Of course at any stage you can hire a landscape architect to do all the work for you, but if you’re keen to do it yourself, we have plenty of suggestions to help you get what you want out of your garden.
Our four-part backyard makeover consists of:
Part One: Planning and Clearing
Part Two: Marking Out the Garden
Part Three: Paving and Decking
Part Four: Styling and Finishing Touches
Part One: Planning and Clearing
The first part of the makeover is designing your dream garden and putting those plans to paper, and then clearing the space in preparation for all the hard work.
Before you pick up any tools, the first thing you need to do in your garden makeover is look critically at your garden and assess its good and bad points. The Timms family garden already has a good foundation and layout, and the big doors opening from the house into the garden give a strong connection between the two. However, there are huge amounts of junk in the garden that have accumulated over the years, making it seem cluttered and messy. In other gardens the good points might be a beautiful view, and the bad points could be an ugly area that needs to be screened.
Once you have objectively ‘analysed’ your space, put your plan down on paper:
- Measure your garden – the more accurate it is the better informed your design will be
- Draw to a measurable scale eg: 1 to 50 or 1 to 20
- Plot everything that is existing includes walls, fences, buildings, trees and paths
- Once you have your base plan, get your hands on some tracing paper eg butter paper which will allow you to scribble down all your hopes and dreams! In this way you can work on what you have already and you’ll be able to see where you want to go. This also helps you see both the good and the bad points of your garden
- Ask yourself what function requirements you want to satisfy eg entertaining area, kids area, veggie garden, exercise space….what do YOU want from your garden? This helps you to solidify what you want from your space. Use borders to create ‘rooms’ in your garden, which will enable you to make the most of your garden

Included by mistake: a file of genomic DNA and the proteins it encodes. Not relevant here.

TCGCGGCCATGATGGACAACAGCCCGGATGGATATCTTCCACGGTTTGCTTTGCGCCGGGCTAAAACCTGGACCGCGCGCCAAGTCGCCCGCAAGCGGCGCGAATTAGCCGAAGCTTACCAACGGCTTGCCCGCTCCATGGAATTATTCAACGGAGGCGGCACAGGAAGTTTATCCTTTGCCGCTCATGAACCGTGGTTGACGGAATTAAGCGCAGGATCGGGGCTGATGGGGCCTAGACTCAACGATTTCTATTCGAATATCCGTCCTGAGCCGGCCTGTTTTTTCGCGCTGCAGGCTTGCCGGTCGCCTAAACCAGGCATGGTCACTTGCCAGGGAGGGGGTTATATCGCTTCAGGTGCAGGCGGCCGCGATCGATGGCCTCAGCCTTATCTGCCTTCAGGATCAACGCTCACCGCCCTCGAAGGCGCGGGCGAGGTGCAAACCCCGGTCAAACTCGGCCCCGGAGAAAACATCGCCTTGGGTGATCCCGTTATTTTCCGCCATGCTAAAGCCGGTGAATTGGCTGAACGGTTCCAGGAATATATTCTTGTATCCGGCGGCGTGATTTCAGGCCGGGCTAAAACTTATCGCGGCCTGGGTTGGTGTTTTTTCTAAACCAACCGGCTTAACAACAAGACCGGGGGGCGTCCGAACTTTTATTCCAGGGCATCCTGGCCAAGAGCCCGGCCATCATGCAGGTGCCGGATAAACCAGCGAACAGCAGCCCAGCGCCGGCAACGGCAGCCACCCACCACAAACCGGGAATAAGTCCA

- Never lose sight of the bigger picture – it’s very easy at this point to get bogged down by details. What is important now is to have your ideas clearly marked out. With a good layout you can then fill in the spaces. It’s like building a house, from the ground up and the outside in.
Next step in the garden makeover is to clear the back yard of all the junk and clutter so you can really see what you’ve got to work with. Call in family and friends to pitch in. Get rid of everything that isn’t part of the new design. But before you throw out all your junk take a second look – you might find a couple of special pieces that will really add some character to the finished look of your new garden.
Part Two: Marking Out The Garden
In the second part of our garden makeover, Brendan and the team start marking out the garden borders.
Creating Your Garden Borders
- Once you’re happy with your paper plan, it’s time to draw out the space eg garden beds, hedges, paved areas, walls etc. It’s a good idea is to use a bag of lime – it’s white and will dissolve into the ground without damaging the environment. Alternatively you can use marking paint in an aerosol can.
Mark out where you’ll be placing the hedges with your lime. Leave the planting till the end – you don’t want to damage all that beautiful greenery.